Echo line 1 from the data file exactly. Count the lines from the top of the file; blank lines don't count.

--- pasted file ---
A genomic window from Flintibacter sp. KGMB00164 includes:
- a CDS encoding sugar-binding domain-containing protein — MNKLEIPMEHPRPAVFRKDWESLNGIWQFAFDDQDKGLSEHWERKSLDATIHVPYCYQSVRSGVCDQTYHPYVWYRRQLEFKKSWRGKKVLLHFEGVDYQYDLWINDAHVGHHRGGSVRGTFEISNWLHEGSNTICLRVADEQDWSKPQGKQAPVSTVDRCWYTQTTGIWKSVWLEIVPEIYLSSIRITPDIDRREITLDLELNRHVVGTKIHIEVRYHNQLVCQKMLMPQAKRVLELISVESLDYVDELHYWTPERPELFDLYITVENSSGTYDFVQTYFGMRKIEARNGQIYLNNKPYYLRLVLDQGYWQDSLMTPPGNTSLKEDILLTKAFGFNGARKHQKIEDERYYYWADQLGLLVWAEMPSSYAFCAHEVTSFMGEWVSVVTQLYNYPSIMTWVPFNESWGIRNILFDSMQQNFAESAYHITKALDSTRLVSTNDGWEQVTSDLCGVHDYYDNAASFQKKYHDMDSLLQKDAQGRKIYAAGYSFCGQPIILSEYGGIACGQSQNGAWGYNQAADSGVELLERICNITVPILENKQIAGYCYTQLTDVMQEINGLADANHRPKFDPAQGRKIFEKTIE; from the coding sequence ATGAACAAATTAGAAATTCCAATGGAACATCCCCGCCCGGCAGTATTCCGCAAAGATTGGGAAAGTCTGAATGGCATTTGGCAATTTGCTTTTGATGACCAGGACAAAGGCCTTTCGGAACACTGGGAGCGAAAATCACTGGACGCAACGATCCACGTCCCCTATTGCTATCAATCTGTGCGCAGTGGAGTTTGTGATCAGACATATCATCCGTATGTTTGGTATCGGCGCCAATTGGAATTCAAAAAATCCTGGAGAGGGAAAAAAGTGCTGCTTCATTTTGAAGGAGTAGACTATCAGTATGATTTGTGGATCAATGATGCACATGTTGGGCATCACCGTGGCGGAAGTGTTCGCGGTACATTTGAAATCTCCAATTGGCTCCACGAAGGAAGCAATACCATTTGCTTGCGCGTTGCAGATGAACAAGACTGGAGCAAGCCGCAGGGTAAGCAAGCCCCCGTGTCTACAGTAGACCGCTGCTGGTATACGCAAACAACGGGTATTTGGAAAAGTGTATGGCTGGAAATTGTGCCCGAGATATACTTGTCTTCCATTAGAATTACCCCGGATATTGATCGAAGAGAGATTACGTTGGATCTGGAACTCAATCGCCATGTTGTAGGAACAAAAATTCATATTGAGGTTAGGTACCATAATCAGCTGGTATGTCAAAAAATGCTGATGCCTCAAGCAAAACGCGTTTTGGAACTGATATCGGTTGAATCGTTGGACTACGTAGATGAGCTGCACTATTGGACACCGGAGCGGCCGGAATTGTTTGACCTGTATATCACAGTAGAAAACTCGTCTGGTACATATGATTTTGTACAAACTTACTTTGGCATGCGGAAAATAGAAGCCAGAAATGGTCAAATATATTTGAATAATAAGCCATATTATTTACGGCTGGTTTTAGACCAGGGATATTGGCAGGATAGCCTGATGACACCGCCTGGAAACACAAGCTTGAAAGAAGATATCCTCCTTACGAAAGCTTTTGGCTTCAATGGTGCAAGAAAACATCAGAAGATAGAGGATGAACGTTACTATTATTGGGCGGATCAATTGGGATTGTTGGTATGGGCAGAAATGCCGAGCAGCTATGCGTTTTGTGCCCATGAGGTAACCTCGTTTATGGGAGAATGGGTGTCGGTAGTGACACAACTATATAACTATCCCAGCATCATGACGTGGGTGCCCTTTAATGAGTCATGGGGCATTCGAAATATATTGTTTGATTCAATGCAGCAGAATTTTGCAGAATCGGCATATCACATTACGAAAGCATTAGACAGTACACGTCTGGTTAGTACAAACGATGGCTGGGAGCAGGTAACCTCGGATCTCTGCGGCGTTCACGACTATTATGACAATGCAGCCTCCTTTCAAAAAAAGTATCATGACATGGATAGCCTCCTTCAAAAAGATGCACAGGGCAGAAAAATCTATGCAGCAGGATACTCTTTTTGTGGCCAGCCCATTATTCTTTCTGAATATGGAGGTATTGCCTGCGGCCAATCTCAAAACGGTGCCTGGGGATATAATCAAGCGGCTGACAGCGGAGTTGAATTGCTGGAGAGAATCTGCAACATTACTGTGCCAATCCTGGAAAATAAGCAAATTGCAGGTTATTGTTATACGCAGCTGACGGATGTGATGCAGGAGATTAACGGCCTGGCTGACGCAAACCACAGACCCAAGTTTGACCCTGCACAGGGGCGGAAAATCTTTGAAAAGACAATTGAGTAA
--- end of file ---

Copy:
A genomic window from Flintibacter sp. KGMB00164 includes: